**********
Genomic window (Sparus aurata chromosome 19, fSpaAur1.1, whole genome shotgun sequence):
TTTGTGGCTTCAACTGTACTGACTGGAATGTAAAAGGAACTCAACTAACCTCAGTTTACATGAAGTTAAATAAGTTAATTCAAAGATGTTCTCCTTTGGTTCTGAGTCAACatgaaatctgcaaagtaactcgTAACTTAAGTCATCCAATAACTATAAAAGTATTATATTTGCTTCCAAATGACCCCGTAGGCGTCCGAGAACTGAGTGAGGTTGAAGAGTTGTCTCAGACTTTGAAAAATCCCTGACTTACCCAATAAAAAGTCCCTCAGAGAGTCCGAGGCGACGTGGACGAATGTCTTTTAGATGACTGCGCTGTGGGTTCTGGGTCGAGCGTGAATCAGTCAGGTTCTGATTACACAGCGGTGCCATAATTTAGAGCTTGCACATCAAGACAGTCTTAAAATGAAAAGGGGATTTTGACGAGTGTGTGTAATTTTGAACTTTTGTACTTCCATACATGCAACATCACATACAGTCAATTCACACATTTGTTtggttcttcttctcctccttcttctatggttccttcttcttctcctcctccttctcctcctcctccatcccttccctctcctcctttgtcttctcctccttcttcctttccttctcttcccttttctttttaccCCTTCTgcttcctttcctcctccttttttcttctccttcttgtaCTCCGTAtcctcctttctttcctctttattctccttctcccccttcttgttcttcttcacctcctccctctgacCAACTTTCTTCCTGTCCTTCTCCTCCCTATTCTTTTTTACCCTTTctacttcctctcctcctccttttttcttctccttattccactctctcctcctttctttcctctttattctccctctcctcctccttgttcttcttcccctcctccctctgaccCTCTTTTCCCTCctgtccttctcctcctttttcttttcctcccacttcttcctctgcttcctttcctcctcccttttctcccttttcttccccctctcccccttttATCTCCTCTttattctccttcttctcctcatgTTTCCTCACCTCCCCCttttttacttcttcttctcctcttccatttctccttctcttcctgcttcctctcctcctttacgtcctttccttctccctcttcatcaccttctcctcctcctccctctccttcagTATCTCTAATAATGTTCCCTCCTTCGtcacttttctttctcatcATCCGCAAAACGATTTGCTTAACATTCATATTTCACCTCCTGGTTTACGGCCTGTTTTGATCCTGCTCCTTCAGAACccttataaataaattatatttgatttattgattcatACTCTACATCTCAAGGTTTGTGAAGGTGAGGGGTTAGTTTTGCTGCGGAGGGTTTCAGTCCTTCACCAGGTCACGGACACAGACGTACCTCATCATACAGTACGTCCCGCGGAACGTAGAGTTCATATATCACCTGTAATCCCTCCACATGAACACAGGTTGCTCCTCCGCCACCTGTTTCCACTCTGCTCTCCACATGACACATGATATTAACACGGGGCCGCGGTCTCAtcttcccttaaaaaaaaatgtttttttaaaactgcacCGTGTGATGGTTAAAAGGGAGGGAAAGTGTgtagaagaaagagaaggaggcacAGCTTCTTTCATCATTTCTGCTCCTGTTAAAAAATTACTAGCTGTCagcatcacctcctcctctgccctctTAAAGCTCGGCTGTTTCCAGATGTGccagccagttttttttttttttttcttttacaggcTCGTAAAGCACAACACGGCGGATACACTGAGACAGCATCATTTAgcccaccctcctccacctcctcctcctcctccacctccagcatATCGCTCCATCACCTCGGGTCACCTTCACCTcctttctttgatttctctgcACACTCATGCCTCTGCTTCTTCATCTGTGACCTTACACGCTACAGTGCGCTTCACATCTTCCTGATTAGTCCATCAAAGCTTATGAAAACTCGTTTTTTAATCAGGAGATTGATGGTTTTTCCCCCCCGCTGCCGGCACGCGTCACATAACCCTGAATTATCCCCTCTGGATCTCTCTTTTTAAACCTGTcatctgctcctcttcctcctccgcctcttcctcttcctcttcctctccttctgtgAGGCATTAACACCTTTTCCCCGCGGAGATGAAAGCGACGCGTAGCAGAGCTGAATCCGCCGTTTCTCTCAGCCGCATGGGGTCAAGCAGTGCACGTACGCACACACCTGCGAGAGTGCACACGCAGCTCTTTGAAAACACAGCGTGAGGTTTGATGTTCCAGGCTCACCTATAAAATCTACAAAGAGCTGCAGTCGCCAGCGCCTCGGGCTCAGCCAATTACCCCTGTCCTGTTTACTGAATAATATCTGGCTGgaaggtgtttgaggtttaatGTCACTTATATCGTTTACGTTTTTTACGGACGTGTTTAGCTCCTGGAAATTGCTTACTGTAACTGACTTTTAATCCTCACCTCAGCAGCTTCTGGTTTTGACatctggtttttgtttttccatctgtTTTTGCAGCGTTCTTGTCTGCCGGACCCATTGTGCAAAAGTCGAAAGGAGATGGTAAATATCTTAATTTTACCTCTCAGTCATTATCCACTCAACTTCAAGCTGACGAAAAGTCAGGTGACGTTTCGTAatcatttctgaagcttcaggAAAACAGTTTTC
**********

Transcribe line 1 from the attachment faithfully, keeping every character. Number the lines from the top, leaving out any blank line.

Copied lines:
Genomic window (Sparus aurata chromosome 19, fSpaAur1.1, whole genome shotgun sequence):